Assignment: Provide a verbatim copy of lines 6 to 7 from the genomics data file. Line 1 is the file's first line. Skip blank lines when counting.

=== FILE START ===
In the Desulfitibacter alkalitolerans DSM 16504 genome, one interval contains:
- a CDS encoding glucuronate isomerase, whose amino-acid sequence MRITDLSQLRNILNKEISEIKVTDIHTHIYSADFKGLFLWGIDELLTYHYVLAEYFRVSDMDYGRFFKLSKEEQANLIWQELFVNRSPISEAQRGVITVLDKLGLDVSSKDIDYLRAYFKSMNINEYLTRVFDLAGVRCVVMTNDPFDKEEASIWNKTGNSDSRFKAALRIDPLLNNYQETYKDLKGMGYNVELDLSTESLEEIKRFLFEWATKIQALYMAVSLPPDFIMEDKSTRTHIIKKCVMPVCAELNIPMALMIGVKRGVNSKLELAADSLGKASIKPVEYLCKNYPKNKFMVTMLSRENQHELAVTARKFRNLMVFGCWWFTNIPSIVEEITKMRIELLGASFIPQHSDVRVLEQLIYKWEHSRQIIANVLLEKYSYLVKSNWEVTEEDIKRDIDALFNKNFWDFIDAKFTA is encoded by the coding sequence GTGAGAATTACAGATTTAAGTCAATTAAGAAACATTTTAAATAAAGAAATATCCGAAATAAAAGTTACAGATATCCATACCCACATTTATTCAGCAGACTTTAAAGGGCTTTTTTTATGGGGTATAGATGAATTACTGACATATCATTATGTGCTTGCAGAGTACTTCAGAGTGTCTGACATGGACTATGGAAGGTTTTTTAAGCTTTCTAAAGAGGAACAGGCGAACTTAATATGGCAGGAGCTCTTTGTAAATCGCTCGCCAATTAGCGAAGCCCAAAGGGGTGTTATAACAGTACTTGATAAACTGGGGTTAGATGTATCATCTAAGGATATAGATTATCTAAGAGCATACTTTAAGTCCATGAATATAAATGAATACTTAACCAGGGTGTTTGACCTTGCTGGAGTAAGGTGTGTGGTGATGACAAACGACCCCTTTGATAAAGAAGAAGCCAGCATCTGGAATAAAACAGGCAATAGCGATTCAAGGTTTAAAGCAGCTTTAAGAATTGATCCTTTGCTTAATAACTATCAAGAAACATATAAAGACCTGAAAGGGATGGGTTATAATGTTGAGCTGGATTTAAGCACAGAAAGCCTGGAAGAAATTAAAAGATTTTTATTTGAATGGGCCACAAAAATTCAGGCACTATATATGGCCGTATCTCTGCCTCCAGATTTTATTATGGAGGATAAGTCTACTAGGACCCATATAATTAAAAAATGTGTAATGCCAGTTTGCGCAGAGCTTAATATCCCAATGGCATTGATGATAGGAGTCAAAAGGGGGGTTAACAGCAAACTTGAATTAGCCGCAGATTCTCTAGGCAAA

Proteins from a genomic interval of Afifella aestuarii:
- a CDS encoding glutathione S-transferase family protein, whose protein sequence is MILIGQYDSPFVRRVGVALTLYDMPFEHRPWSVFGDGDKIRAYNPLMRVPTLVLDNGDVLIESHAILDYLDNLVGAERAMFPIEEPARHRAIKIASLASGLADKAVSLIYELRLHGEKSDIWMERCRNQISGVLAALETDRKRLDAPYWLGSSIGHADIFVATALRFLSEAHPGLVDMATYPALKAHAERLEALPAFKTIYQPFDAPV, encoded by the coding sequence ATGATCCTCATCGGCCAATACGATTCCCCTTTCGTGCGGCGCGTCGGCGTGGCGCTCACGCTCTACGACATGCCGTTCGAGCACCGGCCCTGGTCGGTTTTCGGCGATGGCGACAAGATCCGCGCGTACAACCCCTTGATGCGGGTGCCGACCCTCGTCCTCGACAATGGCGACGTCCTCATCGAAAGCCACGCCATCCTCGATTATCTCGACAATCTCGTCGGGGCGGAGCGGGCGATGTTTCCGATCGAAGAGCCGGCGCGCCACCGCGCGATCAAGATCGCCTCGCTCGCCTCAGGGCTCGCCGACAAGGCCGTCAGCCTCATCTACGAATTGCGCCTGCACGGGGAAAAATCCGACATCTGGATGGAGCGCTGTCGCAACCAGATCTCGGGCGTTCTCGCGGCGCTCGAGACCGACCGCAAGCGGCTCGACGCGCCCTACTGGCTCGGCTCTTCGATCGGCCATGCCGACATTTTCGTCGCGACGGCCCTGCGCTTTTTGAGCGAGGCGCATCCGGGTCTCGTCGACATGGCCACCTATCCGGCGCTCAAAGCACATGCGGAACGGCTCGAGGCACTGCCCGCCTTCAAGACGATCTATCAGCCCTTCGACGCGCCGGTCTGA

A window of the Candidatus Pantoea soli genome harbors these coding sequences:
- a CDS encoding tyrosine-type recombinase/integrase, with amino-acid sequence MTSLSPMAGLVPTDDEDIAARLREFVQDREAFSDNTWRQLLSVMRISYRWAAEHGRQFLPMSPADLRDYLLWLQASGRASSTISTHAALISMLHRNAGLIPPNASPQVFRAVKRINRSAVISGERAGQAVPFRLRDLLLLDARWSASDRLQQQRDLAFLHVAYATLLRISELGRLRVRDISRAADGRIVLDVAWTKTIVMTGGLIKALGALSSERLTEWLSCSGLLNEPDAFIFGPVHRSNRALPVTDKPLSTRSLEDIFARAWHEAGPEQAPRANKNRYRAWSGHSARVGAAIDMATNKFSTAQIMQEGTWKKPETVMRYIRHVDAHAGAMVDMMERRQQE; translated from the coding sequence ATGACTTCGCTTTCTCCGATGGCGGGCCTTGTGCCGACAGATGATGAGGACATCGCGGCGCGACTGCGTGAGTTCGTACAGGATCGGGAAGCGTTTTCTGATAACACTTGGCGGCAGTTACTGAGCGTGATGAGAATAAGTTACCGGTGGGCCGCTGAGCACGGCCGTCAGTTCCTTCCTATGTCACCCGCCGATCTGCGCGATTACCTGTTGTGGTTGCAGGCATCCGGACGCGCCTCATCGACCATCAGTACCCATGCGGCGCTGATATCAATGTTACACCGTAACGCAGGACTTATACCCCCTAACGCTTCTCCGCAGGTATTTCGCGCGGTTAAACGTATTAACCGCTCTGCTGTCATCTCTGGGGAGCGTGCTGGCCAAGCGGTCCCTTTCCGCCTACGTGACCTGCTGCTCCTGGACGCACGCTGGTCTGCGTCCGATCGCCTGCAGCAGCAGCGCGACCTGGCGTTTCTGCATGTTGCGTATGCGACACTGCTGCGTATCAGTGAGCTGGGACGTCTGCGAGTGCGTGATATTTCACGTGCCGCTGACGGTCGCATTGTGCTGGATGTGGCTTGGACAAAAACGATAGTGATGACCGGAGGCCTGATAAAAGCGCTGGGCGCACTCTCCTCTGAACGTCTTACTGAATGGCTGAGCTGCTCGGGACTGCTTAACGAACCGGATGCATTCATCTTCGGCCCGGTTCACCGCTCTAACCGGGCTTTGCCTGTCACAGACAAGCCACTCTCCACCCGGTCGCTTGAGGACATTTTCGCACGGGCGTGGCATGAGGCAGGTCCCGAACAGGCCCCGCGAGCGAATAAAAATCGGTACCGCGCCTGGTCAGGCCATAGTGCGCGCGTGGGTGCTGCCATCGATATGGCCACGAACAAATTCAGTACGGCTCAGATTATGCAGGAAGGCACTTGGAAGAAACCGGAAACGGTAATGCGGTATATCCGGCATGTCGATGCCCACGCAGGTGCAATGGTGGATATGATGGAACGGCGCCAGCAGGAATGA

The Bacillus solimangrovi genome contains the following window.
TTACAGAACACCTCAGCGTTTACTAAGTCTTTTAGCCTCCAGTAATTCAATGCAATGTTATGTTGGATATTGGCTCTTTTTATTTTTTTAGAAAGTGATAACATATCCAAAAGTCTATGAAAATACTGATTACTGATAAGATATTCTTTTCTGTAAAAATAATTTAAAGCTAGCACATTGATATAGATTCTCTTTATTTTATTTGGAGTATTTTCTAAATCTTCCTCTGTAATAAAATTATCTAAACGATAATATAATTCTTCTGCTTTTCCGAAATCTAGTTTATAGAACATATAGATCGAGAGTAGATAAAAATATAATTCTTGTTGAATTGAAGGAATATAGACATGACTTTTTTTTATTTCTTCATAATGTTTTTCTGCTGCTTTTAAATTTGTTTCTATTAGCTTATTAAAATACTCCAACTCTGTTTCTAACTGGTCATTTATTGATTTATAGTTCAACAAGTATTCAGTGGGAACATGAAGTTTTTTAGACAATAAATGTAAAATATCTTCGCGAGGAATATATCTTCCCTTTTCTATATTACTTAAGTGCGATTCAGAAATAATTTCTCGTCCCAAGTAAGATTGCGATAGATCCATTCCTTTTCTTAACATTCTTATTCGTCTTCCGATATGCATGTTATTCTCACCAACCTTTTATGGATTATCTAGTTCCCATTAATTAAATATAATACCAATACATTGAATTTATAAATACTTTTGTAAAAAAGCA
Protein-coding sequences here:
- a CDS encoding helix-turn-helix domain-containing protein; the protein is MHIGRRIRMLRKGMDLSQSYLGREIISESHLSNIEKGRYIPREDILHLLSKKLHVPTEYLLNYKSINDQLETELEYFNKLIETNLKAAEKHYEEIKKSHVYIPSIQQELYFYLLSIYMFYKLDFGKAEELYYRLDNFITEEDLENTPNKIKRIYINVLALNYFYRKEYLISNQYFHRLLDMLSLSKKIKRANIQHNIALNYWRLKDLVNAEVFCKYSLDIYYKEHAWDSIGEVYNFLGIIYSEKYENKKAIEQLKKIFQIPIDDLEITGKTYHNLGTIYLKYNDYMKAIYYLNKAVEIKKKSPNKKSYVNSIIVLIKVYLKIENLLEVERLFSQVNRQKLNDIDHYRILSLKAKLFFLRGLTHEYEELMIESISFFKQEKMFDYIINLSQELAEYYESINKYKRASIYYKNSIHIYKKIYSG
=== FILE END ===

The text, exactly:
- a CDS encoding tyrosine-type recombinase/integrase, with amino-acid sequence MTSLSPMAGLVPTDDEDIAARLREFVQDREAFSDNTWRQLLSVMRISYRWAAEHGRQFLPMSPADLRDYLLWLQASGRASSTISTHAALISMLHRNAGLIPPNASPQVFRAVKRINRSAVISGERAGQAVPFRLRDLLLLDARWSASDRLQQQRDLAFLHVAYATLLRISELGRLRVRDISRAADGRIVLDVAWTKTIVMTGGLIKALGALSSERLTEWLSCSGLLNEPDAFIFGPVHRSNRALPVTDKPLSTRSLEDIFARAWHEAGPEQAPRANKNRYRAWSGHSARVGAAIDMATNKFSTAQIMQEGTWKKPETVMRYIRHVDAHAGAMVDMMERRQQE; translated from the coding sequence ATGACTTCGCTTTCTCCGATGGCGGGCCTTGTGCCGACAGATGATGAGGACATCGCGGCGCGACTGCGTGAGTTCGTACAGGATCGGGAAGCGTTTTCTGATAACACTTGGCGGCAGTTACTGAGCGTGATGAGAATAAGTTACCGGTGGGCCGCTGAGCACGGCCGTCAGTTCCTTCCTATGTCACCCGCCGATCTGCGCGATTACCTGTTGTGGTTGCAGGCATCCGGACGCGCCTCATCGACCATCAGTACCCATGCGGCGCTGATATCAATGTTACACCGTAACGCAGGACTTATACCCCCTAACGCTTCTCCGCAGGTATTTCGCGCGGTTAAACGTATTAACCGCTCTGCTGTCATCTCTGGGGAGCGTGCTGGCCAAGCGGTCCCTTTCCGCCTACGTGACCTGCTGCTCCTGGACGCACGCTGGTCTGCGTCCGATCGCCTGCAGCAGCAGCGCGACCTGGCGTTTCTGCATGTTGCGTATGCGACACTGCTGCGTATCAGTGAGCTGGGACGTCTGCGAGTGCGTGATATTTCACGTGCCGCTGACGGTCGCATTGTGCTGGATGTGGCTTGGACAAAAACGATAGTGATGACCGGAGGCCTGATAAAAGCGCTGGGCGCACTCTCCTCTGAACGTCTTACTGAATGGCTGAGCTGCTCGGGACTGCTTAACGAACCGGATGCATTCATCTTCGGCCCGGTTCACCGCTCTAACCGGGCTTTGCCTGTCACAGACAAGCCACTCTCCACCCGGTCGCTTGAGGACATTTTCGCACGGGCGTGGCATGAGGCAGGTCCCGAACAGGCCCCGCGAGCGAATAAAAATCGGTACCGCGCCTGGTCAGGCCATAGTGCGCGCGTGGGTGCTGCCATCGATATGGCCACGAACAAATTCAGTACGGCTCAGATTATGCAGGAAGGCACTTGGAAGAAACCGGAAACGGTAATGCGGTATATCCGGCATGTCGATGCCCACGCAGGTGCAATGGTGGATATGATGGAACGGCGCCAGCAGGAATGA

The Bacillus solimangrovi genome contains the following window.